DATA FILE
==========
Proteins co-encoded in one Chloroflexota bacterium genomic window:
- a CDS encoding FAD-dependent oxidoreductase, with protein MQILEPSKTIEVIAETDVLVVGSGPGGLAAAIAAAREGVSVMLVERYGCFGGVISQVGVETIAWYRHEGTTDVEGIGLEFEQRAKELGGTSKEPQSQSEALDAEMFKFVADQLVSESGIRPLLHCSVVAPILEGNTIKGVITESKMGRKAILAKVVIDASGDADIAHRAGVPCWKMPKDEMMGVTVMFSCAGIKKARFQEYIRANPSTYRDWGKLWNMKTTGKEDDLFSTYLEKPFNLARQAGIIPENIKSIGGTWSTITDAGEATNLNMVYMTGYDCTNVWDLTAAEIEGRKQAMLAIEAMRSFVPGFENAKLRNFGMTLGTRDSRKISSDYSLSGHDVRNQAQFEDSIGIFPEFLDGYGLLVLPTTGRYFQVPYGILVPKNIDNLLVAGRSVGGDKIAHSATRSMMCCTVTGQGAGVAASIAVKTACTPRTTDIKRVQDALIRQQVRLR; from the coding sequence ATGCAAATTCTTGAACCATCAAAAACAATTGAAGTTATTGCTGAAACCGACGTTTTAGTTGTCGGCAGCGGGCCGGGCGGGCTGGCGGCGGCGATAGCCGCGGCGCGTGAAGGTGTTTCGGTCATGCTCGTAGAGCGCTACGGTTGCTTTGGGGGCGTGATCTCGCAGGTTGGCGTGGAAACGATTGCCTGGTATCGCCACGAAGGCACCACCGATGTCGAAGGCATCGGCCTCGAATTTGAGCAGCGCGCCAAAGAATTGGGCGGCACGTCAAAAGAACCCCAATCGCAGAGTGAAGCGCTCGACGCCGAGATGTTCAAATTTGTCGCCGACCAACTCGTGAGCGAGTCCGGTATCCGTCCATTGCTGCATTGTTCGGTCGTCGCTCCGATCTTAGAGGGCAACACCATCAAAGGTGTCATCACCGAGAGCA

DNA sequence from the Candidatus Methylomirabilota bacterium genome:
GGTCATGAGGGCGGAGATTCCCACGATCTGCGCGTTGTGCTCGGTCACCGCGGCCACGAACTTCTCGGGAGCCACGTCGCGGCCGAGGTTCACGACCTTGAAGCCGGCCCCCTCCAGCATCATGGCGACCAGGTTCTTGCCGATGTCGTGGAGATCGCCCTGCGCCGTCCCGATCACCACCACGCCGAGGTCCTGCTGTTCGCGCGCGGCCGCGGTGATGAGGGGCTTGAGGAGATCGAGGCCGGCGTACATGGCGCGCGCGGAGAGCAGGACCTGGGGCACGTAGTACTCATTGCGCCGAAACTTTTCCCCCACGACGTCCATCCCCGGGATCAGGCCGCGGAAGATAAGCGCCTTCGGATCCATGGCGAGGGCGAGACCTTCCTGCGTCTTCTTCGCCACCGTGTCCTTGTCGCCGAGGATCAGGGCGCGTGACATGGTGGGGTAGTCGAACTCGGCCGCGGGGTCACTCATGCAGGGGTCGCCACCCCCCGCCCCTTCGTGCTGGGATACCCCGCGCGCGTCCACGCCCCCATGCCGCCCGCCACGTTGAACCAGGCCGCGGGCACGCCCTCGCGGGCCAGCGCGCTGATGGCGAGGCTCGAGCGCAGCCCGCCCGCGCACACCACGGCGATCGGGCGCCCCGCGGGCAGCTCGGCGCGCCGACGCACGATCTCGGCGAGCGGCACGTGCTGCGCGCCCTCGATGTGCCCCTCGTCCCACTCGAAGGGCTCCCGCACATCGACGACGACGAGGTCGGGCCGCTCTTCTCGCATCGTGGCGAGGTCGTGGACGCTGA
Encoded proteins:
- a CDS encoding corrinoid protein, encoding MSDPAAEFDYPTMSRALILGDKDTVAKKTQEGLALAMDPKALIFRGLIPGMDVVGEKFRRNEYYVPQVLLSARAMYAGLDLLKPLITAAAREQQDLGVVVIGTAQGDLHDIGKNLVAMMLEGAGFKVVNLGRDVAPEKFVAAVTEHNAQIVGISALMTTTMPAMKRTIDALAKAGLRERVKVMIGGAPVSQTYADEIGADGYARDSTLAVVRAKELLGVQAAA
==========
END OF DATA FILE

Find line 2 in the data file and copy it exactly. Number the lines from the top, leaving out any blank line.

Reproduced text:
- a CDS encoding FAD-dependent oxidoreductase, with protein MQILEPSKTIEVIAETDVLVVGSGPGGLAAAIAAAREGVSVMLVERYGCFGGVISQVGVETIAWYRHEGTTDVEGIGLEFEQRAKELGGTSKEPQSQSEALDAEMFKFVADQLVSESGIRPLLHCSVVAPILEGNTIKGVITESKMGRKAILAKVVIDASGDADIAHRAGVPCWKMPKDEMMGVTVMFSCAGIKKARFQEYIRANPSTYRDWGKLWNMKTTGKEDDLFSTYLEKPFNLARQAGIIPENIKSIGGTWSTITDAGEATNLNMVYMTGYDCTNVWDLTAAEIEGRKQAMLAIEAMRSFVPGFENAKLRNFGMTLGTRDSRKISSDYSLSGHDVRNQAQFEDSIGIFPEFLDGYGLLVLPTTGRYFQVPYGILVPKNIDNLLVAGRSVGGDKIAHSATRSMMCCTVTGQGAGVAASIAVKTACTPRTTDIKRVQDALIRQQVRLR; from the coding sequence ATGCAAATTCTTGAACCATCAAAAACAATTGAAGTTATTGCTGAAACCGACGTTTTAGTTGTCGGCAGCGGGCCGGGCGGGCTGGCGGCGGCGATAGCCGCGGCGCGTGAAGGTGTTTCGGTCATGCTCGTAGAGCGCTACGGTTGCTTTGGGGGCGTGATCTCGCAGGTTGGCGTGGAAACGATTGCCTGGTATCGCCACGAAGGCACCACCGATGTCGAAGGCATCGGCCTCGAATTTGAGCAGCGCGCCAAAGAATTGGGCGGCACGTCAAAAGAACCCCAATCGCAGAGTGAAGCGCTCGACGCCGAGATGTTCAAATTTGTCGCCGACCAACTCGTGAGCGAGTCCGGTATCCGTCCATTGCTGCATTGTTCGGTCGTCGCTCCGATCTTAGAGGGCAACACCATCAAAGGTGTCATCACCGAGAGCA